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Astrology for 9/21/2014

9/21/2014 Sunday by Norma

Your wish to “get on with it,” to make something happen, feels blocked. Work is interrupted by unexpected incidents and frustration ensues. The problem is the number of small tasks involved. Step back, get the big picture, and you’ll know what you need to do. Instead of clipping every blade of [...]

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Astrology for 9/20/2014

9/20/2014 Saturday by Norma

An early rebuff comes, and once it’s over things go really well. The problem is that you were too confident and irritated the wrong person. Being a showoff is unsuccessful, but careful work is goes very well today. Absolutely keep your nose to the grindstone because you can wrap up a [...]

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Caring for the Precious Sangha

Caring for the Precious Sangha

The following is an excerpt from a teaching by Jetsunma Ahkon Lhamo called “Keeping Heart Samaya”

As a student, one of your responsibilities is to uphold and protect the Sangha, one of the Three Precious Jewels. The way that works is this. The Sangha is one body. If one part of the human body [...]

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This Very Moment

This Very Moment

To begin to develop Aspirational Bodhicitta is to understand the faults of cyclic existence, to understand the cessation of cyclic existence, to understand something of the nature of awakening or at least to understand that that is the cessation of suffering; and then to begin to develop from these foundational thoughts a [...]

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Ahkön Norbu Lhamo

The following is respectfully quoted from “Reborn in the West” by Vicki Mackenzie:

After Penor Rinpoche had left, the group dwelt on all that had happened and what he had said. Dutifully they began looking for a property, and sure enough, they found a beautiful place which would suit their purposes perfectly. It had white pillars all along the front. But the price was astronomical. Scraping together whatever money they could, and taking out a huge mortgage (which now necessitates many ingenious fund-raising schemes), they bought what is now KPC and established what over five years later has become the largest ordained Tibetan Buddhist community in the USA. Every Sunday over 120 people came here from the surrounding area to hear Jetsunma’s teachings.

At this stage Jetsunma still didn’t know precisely who she was. That was still to come.

A year after Penor Rinpoche’s visit Jetsunma felt the urge to see again the small, round man who had come into her life and touched her so deeply. She decided to go to India, to his monastery in Bylakuppe in Karnataka state. For the girl from Brooklyn who had never set foot outside the USA, landing in Bombay with its chaos, colour and poverty was merely a prelude for the greater revelation that was to follow.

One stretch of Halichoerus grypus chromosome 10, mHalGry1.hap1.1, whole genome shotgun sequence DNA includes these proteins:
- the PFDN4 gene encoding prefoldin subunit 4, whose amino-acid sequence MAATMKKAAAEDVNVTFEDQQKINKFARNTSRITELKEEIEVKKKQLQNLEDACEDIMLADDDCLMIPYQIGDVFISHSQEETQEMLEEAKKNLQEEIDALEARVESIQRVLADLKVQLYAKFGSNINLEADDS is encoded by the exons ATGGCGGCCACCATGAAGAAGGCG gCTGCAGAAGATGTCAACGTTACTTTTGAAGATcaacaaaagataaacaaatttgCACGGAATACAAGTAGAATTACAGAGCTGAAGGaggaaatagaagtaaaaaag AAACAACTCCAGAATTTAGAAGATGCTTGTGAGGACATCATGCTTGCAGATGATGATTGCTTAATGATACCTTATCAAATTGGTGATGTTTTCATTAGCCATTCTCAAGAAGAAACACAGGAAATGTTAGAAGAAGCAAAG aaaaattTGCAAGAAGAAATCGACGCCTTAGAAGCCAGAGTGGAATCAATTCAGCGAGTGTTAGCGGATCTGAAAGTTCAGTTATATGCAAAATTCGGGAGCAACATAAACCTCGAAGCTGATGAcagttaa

Facing Penor Rinpoche on his own territory, she said she wanted to take the bodhisattva vows. This is the ceremony in which you formally promise to dedicate your life to the well-being of others. She asked if he would give her a spiritual name, as was the custom at such an occasion.

‘When the time is right,’ replied Penor Rinpoche.

‘When will the time be right?’ pushed Jetsunma, with typical Western impatience.

‘I’ll give it to you when the right day comes,’ continued Penor Rinpoche.

‘When is the right day going to come?’ persisted Jetsunma, not giving up.

‘When I say so,’ retorted Penor Rinpoche firmly.

Jetsunma gave up.

One day, when the moon was in a particular place in the heavens, Penor Rinpoche called her to him and announced: ‘Now I am ready to give you your name.’

He then wrote out her spiritual name on a piece of paper, rolled it up into a scroll, put his personal seal on it, then handed it to her with the white katag (scarf) of respect wrapped around it. ‘That’s your name–Ahkön Norbu Lhamo,’ he said.

There was no apocalyptic vision, not instant flashback to another time, another place, another body. There wasn’t even shock or surprise. Just a sense of intense familiarity.

‘I experienced serious dejà vu,’ was how Jetsunma recalls the occasion. ‘I felt a strong connection to that name. I asked him to say it again. It was like milk to my ears.’

Through his translator he then uttered the monumental words: ‘I now recognize you as the sister of Kunzang Sherab. Her name was Ahkön Lhamo. In that life she and Kunzang Sherab co-founded the Palyul tradition. I recognize you as her incarnation.’

And in those few simple sentences Penor Rinpoche made sense of the extraordinary life that Jetsunma had teched out for herself and the otherwise inexplicable abilities she possessed. This, at last, was the official explanation of how a woman with no Buddhist training whatsoever, no books on Tibetan Buddhism, no teacher, no outward example to follow, had been driven to enter years of strict meditation by herself and to emerge with not only profound wisdom but also the wish and the ability to help others fulfill their spiritual potential.

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